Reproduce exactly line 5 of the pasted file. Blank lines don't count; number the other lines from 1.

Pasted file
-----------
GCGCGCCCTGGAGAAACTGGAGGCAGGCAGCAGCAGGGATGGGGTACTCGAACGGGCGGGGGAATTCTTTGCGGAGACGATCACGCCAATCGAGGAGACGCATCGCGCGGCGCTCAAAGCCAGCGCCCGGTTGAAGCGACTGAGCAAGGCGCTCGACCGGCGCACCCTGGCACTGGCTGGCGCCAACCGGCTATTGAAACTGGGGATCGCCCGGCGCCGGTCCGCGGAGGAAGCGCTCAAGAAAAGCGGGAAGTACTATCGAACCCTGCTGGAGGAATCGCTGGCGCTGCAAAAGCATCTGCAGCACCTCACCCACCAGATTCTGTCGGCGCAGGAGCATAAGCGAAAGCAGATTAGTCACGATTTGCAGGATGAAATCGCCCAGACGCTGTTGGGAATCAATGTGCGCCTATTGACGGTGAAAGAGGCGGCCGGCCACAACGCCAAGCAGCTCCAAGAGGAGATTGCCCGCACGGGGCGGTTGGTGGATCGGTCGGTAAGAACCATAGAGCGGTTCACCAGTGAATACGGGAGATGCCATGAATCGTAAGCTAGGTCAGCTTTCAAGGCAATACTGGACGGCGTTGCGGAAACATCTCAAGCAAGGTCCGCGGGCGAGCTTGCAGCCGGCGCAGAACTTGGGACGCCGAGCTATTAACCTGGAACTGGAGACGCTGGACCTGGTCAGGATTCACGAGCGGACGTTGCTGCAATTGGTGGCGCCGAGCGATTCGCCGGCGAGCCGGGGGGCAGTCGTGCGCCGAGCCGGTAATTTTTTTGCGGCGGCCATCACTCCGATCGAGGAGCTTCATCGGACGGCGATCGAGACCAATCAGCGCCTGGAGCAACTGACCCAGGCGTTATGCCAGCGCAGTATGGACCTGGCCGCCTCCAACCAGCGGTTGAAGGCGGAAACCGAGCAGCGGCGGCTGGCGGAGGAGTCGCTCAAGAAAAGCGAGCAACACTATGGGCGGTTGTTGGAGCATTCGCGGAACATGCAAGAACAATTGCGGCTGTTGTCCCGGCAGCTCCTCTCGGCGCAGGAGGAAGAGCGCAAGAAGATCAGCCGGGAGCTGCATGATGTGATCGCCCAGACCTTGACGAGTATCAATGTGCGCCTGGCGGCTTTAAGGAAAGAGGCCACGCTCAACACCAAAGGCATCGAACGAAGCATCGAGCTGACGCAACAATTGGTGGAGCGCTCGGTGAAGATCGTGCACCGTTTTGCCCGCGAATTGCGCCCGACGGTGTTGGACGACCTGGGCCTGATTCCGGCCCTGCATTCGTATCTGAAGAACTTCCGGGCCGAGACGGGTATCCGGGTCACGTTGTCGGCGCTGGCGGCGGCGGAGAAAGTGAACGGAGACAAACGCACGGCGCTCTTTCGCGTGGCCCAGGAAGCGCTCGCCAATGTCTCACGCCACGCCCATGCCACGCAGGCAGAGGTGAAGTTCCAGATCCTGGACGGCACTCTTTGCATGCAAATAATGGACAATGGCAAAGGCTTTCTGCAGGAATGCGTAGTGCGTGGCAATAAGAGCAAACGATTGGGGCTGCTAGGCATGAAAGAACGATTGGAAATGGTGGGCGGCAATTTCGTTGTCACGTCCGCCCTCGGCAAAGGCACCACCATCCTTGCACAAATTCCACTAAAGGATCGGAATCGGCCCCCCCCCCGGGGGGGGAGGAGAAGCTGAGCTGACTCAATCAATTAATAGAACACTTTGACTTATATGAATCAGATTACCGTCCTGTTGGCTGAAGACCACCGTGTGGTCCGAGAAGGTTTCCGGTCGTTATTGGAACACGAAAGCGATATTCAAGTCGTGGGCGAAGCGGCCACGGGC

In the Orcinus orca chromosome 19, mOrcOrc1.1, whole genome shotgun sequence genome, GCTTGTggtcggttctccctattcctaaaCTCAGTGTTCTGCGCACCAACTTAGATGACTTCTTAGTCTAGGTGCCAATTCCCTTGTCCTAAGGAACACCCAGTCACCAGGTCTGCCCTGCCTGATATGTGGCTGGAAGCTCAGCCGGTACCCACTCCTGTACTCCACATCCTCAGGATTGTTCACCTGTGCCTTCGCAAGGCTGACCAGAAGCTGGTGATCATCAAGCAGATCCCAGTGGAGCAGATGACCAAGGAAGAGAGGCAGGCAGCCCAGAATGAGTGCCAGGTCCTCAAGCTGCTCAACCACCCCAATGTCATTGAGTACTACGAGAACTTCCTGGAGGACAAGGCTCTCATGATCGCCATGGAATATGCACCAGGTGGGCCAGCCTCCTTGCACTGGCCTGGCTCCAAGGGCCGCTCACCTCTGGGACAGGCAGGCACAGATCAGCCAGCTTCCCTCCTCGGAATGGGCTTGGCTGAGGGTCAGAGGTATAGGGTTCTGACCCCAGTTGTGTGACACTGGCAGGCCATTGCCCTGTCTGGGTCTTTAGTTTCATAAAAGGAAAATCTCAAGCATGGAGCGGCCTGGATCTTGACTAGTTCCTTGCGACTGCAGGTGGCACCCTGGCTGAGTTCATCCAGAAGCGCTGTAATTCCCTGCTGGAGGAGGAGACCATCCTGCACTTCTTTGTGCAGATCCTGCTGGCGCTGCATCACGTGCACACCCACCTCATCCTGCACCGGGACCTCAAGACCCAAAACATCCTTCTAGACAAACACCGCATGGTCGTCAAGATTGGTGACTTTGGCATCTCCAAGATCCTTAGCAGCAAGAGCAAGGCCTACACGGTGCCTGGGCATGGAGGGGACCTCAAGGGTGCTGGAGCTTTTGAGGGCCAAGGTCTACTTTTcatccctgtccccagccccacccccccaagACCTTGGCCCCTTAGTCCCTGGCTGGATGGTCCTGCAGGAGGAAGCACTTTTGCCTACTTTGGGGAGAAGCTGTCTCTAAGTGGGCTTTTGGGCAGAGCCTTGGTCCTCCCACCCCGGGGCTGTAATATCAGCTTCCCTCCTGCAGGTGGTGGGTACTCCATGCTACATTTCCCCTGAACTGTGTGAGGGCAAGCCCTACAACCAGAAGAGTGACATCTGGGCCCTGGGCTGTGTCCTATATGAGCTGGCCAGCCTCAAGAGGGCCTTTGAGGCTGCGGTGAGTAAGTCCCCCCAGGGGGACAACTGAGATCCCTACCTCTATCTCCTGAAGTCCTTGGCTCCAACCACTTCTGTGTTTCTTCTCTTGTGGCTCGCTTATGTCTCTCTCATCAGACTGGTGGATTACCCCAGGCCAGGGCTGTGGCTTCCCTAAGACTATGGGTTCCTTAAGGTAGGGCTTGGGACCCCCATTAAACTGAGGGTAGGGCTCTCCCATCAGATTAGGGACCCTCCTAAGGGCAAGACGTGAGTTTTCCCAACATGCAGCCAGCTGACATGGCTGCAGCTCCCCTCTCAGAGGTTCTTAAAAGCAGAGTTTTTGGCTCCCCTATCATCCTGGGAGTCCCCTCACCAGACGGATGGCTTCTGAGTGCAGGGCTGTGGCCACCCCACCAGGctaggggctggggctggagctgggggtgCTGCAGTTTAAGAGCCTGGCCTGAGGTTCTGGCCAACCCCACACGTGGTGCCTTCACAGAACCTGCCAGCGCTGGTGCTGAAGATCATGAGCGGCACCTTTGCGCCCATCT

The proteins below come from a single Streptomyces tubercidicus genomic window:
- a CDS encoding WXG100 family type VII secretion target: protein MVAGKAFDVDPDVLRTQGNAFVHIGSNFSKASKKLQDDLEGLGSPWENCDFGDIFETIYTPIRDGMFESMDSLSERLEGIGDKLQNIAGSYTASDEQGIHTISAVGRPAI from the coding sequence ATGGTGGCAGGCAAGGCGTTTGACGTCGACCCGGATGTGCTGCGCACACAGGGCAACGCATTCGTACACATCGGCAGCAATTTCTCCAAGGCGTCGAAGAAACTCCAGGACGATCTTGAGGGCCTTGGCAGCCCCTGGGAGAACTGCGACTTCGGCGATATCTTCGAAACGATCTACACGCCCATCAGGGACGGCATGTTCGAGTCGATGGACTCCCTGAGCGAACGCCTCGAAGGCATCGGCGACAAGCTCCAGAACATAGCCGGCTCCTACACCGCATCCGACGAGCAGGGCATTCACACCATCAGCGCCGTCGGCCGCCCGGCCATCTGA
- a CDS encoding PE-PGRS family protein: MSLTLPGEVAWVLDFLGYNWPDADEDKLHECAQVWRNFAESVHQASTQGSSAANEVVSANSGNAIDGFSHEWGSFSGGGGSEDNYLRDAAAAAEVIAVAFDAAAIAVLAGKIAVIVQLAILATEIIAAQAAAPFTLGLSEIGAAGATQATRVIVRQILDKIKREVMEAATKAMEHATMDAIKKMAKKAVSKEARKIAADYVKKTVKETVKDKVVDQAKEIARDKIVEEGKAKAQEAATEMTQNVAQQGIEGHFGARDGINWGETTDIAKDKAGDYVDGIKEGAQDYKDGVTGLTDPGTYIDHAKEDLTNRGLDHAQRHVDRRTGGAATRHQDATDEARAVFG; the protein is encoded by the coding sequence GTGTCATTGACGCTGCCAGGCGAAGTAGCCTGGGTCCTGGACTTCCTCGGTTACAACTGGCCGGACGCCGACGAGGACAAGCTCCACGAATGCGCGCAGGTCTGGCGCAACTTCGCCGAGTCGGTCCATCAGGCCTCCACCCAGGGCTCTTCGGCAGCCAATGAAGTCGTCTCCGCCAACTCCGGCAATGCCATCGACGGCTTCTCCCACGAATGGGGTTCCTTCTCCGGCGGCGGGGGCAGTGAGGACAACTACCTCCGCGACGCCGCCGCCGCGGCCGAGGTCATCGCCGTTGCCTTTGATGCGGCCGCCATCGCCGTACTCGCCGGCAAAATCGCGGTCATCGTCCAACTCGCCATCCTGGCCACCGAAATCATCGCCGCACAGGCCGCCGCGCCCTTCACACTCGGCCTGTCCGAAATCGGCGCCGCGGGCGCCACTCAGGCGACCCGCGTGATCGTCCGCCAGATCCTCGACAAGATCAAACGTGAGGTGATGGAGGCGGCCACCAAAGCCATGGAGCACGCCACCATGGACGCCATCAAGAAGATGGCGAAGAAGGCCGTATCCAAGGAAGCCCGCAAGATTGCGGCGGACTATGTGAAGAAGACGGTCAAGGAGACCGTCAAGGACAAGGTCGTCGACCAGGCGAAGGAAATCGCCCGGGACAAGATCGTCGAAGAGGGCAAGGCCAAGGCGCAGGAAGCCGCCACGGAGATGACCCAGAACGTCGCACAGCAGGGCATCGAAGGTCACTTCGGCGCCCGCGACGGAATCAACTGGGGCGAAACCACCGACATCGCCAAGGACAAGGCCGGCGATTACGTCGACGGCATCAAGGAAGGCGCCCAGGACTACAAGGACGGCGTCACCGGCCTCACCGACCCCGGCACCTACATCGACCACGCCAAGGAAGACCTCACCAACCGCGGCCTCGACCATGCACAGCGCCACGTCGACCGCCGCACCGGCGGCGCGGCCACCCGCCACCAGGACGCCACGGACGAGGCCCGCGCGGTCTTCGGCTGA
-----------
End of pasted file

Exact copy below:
- a CDS encoding PE-PGRS family protein: MSLTLPGEVAWVLDFLGYNWPDADEDKLHECAQVWRNFAESVHQASTQGSSAANEVVSANSGNAIDGFSHEWGSFSGGGGSEDNYLRDAAAAAEVIAVAFDAAAIAVLAGKIAVIVQLAILATEIIAAQAAAPFTLGLSEIGAAGATQATRVIVRQILDKIKREVMEAATKAMEHATMDAIKKMAKKAVSKEARKIAADYVKKTVKETVKDKVVDQAKEIARDKIVEEGKAKAQEAATEMTQNVAQQGIEGHFGARDGINWGETTDIAKDKAGDYVDGIKEGAQDYKDGVTGLTDPGTYIDHAKEDLTNRGLDHAQRHVDRRTGGAATRHQDATDEARAVFG; the protein is encoded by the coding sequence GTGTCATTGACGCTGCCAGGCGAAGTAGCCTGGGTCCTGGACTTCCTCGGTTACAACTGGCCGGACGCCGACGAGGACAAGCTCCACGAATGCGCGCAGGTCTGGCGCAACTTCGCCGAGTCGGTCCATCAGGCCTCCACCCAGGGCTCTTCGGCAGCCAATGAAGTCGTCTCCGCCAACTCCGGCAATGCCATCGACGGCTTCTCCCACGAATGGGGTTCCTTCTCCGGCGGCGGGGGCAGTGAGGACAACTACCTCCGCGACGCCGCCGCCGCGGCCGAGGTCATCGCCGTTGCCTTTGATGCGGCCGCCATCGCCGTACTCGCCGGCAAAATCGCGGTCATCGTCCAACTCGCCATCCTGGCCACCGAAATCATCGCCGCACAGGCCGCCGCGCCCTTCACACTCGGCCTGTCCGAAATCGGCGCCGCGGGCGCCACTCAGGCGACCCGCGTGATCGTCCGCCAGATCCTCGACAAGATCAAACGTGAGGTGATGGAGGCGGCCACCAAAGCCATGGAGCACGCCACCATGGACGCCATCAAGAAGATGGCGAAGAAGGCCGTATCCAAGGAAGCCCGCAAGATTGCGGCGGACTATGTGAAGAAGACGGTCAAGGAGACCGTCAAGGACAAGGTCGTCGACCAGGCGAAGGAAATCGCCCGGGACAAGATCGTCGAAGAGGGCAAGGCCAAGGCGCAGGAAGCCGCCACGGAGATGACCCAGAACGTCGCACAGCAGGGCATCGAAGGTCACTTCGGCGCCCGCGACGGAATCAACTGGGGCGAAACCACCGACATCGCCAAGGACAAGGCCGGCGATTACGTCGACGGCATCAAGGAAGGCGCCCAGGACTACAAGGACGGCGTCACCGGCCTCACCGACCCCGGCACCTACATCGACCACGCCAAGGAAGACCTCACCAACCGCGGCCTCGACCATGCACAGCGCCACGTCGACCGCCGCACCGGCGGCGCGGCCACCCGCCACCAGGACGCCACGGACGAGGCCCGCGCGGTCTTCGGCTGA